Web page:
Alastair Campbell's Top Book Recommendations

Want to know what books Alastair Campbell recommends on their reading list? We've researched interviews, social media posts, podcasts, and articles to build a comprehensive list of Alastair Campbell's favorite book recommendations of all time.


Every Second Counts

The five-time Tour de France winner and Number 1 New York Times bestselling author returns with an inspirational account of his recent personal and professional victories—and some failures—and an intimate glimpse into how almost dying taught him to really live.

Since the release of his megabestseller, It’s Not About the Bike, Lance Armstrong has enjoyed a new series of thrilling rides, culminating with the extension of his string of Tour de France victories to a record-tying fifth in 2003. Continuing the inspiring story begun in his first book, Every Second...
Recommended by Alastair Campbell, and 1 others.

Alastair Campbell[Editor’s note, this interview was published in 2011 before the Lance Armstrong doping scandal] (Source)

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The story of the most controversial Test series in cricket's history. less
Recommended by Alastair Campbell, and 1 others.

Alastair CampbellI’m interested in leadership and it most obviously counts in politics, but it’s also very important in sport. And the reason I chose Bodyline Autopsy, is because this is the nearest you’ll get to cricket history. A bit like Team of Rivals, Frith has talked to everybody, read everything, looked at everything from every possible angle and has then written what is probably a very fair and balanced... (Source)

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A serious crisis in the environment assumed the proportions of a global menace. This was pinpointed by the U.N. Commission's report, Our Common Future. The global challenge involved in this crisis was aggravated by the economic crisis of monetarism and debt. Gorbachev addressed the same themes in a powerful message to the U.N. The power of separate nation states was no longer sufficient to meet the world-wide threat. less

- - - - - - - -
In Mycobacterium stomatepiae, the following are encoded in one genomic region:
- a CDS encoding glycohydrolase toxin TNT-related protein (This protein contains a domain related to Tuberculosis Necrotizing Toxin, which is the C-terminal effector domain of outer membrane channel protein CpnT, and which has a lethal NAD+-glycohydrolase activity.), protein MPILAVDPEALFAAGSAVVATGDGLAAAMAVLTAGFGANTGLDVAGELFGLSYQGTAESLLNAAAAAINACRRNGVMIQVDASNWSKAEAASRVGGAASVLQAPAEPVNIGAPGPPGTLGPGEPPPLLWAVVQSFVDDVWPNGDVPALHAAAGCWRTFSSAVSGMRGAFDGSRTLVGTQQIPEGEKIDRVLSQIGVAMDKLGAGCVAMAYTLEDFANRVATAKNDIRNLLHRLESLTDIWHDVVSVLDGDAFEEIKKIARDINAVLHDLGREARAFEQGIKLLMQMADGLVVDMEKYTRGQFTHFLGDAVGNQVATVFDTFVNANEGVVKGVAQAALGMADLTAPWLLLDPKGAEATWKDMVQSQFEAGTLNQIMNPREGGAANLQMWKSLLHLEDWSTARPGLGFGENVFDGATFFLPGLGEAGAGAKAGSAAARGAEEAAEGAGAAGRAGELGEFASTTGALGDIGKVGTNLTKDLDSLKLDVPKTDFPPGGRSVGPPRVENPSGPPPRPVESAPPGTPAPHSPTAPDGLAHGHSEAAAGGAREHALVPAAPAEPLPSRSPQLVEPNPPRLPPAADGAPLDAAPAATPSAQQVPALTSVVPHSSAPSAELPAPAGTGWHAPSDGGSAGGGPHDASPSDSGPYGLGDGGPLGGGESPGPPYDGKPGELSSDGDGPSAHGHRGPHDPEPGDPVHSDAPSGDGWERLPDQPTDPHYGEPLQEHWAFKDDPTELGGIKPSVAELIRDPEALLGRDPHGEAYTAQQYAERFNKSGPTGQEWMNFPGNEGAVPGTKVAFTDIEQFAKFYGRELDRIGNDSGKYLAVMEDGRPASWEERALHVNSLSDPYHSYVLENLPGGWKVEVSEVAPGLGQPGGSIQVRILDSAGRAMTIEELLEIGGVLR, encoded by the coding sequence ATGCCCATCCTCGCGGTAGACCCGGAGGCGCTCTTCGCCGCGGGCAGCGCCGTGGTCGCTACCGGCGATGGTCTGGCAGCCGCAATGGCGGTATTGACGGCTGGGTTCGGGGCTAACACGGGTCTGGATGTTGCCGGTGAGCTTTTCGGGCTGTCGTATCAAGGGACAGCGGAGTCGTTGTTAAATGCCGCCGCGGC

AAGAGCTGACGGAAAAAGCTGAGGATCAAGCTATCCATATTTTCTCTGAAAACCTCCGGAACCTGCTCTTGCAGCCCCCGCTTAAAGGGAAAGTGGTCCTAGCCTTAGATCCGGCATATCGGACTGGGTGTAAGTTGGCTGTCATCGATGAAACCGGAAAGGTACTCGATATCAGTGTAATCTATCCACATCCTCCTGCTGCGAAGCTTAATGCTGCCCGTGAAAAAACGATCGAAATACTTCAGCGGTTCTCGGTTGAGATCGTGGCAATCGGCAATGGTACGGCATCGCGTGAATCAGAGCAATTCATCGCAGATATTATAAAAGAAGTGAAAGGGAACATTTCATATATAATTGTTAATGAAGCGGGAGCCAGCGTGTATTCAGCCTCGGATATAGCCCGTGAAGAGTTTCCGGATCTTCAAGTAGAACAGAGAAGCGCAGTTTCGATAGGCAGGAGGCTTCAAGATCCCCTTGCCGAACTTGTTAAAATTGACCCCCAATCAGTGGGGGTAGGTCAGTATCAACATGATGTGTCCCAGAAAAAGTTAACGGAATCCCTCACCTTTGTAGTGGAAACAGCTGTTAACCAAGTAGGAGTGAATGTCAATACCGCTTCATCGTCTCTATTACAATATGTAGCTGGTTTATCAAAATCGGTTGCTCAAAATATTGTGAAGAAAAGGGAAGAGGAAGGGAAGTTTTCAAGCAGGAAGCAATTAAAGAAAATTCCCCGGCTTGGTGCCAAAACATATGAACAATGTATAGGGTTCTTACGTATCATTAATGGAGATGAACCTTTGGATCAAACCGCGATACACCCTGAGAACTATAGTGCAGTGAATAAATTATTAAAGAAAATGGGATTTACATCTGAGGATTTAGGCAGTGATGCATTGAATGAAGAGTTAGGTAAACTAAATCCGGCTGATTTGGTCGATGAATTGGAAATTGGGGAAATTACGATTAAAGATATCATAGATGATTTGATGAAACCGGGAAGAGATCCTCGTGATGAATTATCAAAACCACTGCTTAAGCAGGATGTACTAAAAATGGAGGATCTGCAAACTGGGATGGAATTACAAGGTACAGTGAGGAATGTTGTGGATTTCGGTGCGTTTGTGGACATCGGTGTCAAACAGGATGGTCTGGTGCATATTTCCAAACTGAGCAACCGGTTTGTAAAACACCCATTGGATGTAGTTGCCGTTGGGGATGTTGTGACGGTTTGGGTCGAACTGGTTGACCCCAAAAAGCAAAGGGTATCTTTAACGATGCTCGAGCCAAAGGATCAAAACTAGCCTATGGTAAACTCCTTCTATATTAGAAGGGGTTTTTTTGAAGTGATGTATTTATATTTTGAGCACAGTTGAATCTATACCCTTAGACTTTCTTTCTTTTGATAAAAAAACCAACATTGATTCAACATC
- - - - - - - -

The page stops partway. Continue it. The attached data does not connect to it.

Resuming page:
Recommended by Alastair Campbell, and 1 others.

Alastair CampbellIf you look at Obama, part of what made him a huge success as a campaigner in opposition was his books, partly because of the way they described his background but also his political views. I cannot remember whether this book by Gorbachev, which came out in 1987 while he was General Secretary of the Communist Party, I cannot remember whether it had an impact at the time. It is called Perestroika:... (Source)

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Alone in Berlin

Inspired by a true story, Hans Fallada's Alone in Berlin is the gripping tale of an ordinary man's determination to defy the tyranny of Nazi rule. This Penguin Classics edition contains an afterword by Geoff Wilkes, as well as facsimiles of the original Gestapo file which inspired the novel. Berlin, 1940, and the city is filled with fear. At the house on 55 Jablonski Strasse, its various occupants try to live under Nazi rule in their different ways: the bullying Hitler loyalists the Persickes, the retired judge Fromm and the unassuming couple Otto and Anna Quangel. Then the Quangels receive... more
Recommended by Alastair Campbell, Claire Fox, and 2 others.

Alastair CampbellSo I wanted to have political leadership, sporting leadership and a novel to demonstrate moral leadership: I have chosen a German novel variously translated as Alone in Berlin or Every Man Dies Alone, and it’s by Hans Fallada. (Source)

Claire FoxThis is an important novel for a range of reasons, because it was written so shortly after the Second World War by a novelist who lived through the Nazi regime. It is a very rare glimpse into what working-class life was like then. (Source)

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Acclaimed historian Doris Kearns Goodwin illuminates Lincoln's political genius in this highly original work, as the one-term congressman and prairie lawyer rises from obscurity to prevail over three gifted rivals of national reputation to become president.

On May 18, 1860, William H. Seward, Salmon P. Chase, Edward Bates, and Abraham Lincoln waited in their hometowns for the results from the Republican National Convention in Chicago. When Lincoln emerged as the victor, his rivals were dismayed and angry.

Throughout the turbulent 1850s, each had energetically sought the...

Bill GatesI loved Goodwin’s Team of Rivals and highly recommend this one too. (Source)

Barack ObamaThe Oval office can be a lonely place, so reading about your forefather’s experience could only help. “The biographies have been useful, because I do think that there’s a tendency, understandable, to think that whatever’s going on right now is uniquely disastrous or amazing or difficult,” said President Obama in an interview. (Source)

Kobe BryantI loved Team of Rivals, and Leadership really built on the things I had taken away from that book. Moving from basketball to building a company, I needed to learn new and different leadership skills, and Goodwin outlines the different skill-sets of Lincoln, both Roosevelts, and Lyndon Johnson, accessibly. (Source)

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